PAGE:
When you become a parent, you seem to develop this sixth sense for things that can harm your baby. So when you look at your backyard, there are likely dozens of hazardous things that will catch your eye. Thorny bushes, uneven pathways, garden equipment, and even the soil itself can be dangerous for your little one. And even if you plan to keep a watchful eye on your child while they explore the yard, it can only take a few seconds for them to put themselves in harm’s way—be it by scooping handful of dirt in their mouths or touching a pointy garden tool.
If you want to let your child have enough time outdoors without constantly worrying about their safety, here are some valuable tips on how you can babyproof your backyard.
Minimize uneven surfaces
Babies and toddlers don’t have great balance yet, and because of that, they can trip on the slightest uneven surface—even over their own two feet! If you want to allow your child to explore without tailing them around, minimize or eliminate uneven surfaces in your yard, such as soil piles and pathways made of gravel.
If you have pavement in your backyard, it’s also a good idea to hire a paving contractor to smooth out the edges. This way, your baby will have much fewer chances of tripping over the edge when they try to step onto or off the paved surface.
Store away garden equipment
Garden equipment can look like enticing toys in a child’s eyes. Make it a point to store them away after each use, ideally in a secure shed or the garage. As they get older, you can teach them not to play with garden equipment without your supervision. But if your child is still in toddlerhood, it’s best not to let them touch any germ-ridden garden equipment at all–you never know when they decide to taste whatever they’re holding.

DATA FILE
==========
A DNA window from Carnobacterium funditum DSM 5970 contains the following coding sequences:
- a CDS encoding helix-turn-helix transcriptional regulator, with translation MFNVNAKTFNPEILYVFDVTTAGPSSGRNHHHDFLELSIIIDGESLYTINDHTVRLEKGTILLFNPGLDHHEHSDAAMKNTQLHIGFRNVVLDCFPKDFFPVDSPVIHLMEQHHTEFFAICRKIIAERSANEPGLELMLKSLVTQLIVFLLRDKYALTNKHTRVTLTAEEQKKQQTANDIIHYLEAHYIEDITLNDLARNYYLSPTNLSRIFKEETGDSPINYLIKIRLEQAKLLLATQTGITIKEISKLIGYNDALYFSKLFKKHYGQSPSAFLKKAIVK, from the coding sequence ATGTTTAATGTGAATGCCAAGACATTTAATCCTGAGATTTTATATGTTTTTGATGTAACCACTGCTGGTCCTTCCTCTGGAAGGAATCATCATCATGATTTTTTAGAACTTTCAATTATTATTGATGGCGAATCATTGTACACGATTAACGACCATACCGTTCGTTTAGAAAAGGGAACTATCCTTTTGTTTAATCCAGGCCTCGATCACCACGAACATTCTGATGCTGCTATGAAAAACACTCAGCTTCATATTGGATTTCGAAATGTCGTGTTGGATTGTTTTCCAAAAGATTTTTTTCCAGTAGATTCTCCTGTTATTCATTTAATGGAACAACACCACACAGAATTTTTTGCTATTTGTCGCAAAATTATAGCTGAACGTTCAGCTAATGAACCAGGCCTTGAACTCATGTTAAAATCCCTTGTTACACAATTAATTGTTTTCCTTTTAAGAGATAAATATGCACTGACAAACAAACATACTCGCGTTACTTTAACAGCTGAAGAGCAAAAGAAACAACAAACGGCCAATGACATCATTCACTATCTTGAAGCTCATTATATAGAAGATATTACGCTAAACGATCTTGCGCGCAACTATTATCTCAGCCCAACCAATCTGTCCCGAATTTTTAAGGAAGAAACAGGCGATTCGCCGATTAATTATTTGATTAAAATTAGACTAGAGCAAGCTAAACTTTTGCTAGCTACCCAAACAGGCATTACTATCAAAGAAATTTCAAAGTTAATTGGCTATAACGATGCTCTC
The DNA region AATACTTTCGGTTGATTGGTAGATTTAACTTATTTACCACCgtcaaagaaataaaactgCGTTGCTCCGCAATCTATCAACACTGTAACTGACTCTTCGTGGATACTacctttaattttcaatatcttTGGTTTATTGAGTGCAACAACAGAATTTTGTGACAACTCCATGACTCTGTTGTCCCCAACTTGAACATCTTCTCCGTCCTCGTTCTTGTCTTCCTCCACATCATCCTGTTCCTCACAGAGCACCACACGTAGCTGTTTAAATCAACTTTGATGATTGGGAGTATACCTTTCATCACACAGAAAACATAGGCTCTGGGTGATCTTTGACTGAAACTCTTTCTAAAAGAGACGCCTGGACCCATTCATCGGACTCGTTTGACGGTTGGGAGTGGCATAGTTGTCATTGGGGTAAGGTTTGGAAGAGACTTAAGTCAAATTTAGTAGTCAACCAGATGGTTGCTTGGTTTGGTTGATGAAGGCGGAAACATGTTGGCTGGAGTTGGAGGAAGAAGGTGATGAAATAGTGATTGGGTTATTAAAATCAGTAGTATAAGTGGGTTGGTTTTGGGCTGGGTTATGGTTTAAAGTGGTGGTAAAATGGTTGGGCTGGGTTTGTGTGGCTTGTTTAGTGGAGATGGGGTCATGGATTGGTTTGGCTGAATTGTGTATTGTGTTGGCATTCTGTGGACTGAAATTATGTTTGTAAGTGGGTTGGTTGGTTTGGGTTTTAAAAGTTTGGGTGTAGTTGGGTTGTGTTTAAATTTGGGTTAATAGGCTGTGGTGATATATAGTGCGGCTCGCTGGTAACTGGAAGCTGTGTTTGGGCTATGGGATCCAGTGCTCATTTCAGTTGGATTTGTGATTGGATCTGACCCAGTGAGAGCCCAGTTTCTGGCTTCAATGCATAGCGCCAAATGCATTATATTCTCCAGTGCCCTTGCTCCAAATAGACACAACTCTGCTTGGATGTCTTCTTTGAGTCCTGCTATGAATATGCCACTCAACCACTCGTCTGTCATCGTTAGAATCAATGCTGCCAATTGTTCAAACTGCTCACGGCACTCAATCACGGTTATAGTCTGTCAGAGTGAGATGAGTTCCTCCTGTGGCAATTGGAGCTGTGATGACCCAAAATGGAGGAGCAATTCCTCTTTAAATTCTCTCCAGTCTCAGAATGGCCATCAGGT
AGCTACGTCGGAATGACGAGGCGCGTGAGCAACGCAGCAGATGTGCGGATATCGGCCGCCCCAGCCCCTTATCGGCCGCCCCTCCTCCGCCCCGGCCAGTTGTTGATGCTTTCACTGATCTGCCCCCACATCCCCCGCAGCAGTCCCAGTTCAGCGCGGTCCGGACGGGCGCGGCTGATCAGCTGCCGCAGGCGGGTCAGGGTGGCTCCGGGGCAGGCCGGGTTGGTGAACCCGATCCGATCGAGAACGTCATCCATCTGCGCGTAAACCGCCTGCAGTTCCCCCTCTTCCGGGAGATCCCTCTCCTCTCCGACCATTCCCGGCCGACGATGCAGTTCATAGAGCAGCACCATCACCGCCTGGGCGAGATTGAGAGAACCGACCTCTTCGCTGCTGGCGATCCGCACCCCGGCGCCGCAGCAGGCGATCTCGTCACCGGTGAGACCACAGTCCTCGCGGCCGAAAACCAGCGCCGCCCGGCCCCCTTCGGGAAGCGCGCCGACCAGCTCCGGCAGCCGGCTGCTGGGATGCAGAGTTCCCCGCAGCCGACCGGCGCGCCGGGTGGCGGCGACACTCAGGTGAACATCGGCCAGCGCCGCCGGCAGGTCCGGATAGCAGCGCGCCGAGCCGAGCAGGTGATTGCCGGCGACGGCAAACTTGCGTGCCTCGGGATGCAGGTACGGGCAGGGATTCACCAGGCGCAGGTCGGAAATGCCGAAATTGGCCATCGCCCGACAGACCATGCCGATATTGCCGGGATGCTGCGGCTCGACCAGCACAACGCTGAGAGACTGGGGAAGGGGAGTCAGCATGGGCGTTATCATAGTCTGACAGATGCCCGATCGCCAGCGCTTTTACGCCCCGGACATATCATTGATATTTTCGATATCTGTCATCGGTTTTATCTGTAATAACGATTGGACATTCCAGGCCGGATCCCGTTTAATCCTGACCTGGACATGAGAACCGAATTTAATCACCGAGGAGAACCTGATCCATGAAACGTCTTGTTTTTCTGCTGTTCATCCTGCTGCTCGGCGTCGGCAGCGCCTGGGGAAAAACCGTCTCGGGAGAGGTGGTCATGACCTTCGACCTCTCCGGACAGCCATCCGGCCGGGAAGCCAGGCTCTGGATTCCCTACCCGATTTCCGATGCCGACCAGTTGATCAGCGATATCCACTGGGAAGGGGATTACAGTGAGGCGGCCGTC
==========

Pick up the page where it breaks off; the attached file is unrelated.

Remove toxic plants
Some plants can cause negative reactions when consumed by humans. Unfortunately, children don’t know any better and may suddenly decide to munch on a few leaves. To avoid a nasty accident, take inventory of the species of plants that you have in your backyard and look them up on the Internet. If they are toxic, remove them from your backyard immediately or relocate them somewhere else.
Block access to water features
Another major hazard for babies in the backyard is pools and other water structures. Ensure that you have a security fence around the pool and keep the gates locked at all times. It also helps to have an alarm around the fence if your child slips out of your gaze and decides that they want to take a dip. Moreover, you may also want to invest in a pool cover to avoid any accidents if your child manages to get past the fence or the gate around the pool.
Fence in the deck
The deck or patio is a great space for your baby to play safely, but the grass is always greener on the side—quite literally, in this case. Prevent your baby from going beyond the deck without your supervision by installing a fence and a baby gate around the deck. If you want a temporary option, there are easy-to-install baby fences that can fit around your deck. But if you’ve been meaning to fence in the deck anyways, building a permanent fence may be the best way to go.
Insect bites hurt, especially on a baby’s sensitive skin. Protect your baby from pesky critters by inspecting the yard for pests and eliminating any you see, especially mosquitoes, ants, and ticks. Hire a pest control service if you must. But if you’re going the DIY route, ensure that your pest control measures are safe for the baby.
Put padding on sharp corners
Just like when babyproofing indoors, putting padding or cushions on sharp corners of outdoor furniture and architecture is a must. You can do this with store-bought pads or DIY cushioning made from pool noodles. Better yet, trade-in your hard furniture for cushioned ones, ideally pieces with rounded corners to minimize the chances of your child hitting their head on a sharp edge.
Keeping your baby from hurting themselves can seem like a full-time job, but it’s a normal part of parenting that’s impossible to do away with. To keep your baby safe in the outdoors as well, follow these tips when babyproofing your backyard, and always be on the lookout for potential hazards lurking in plain sight.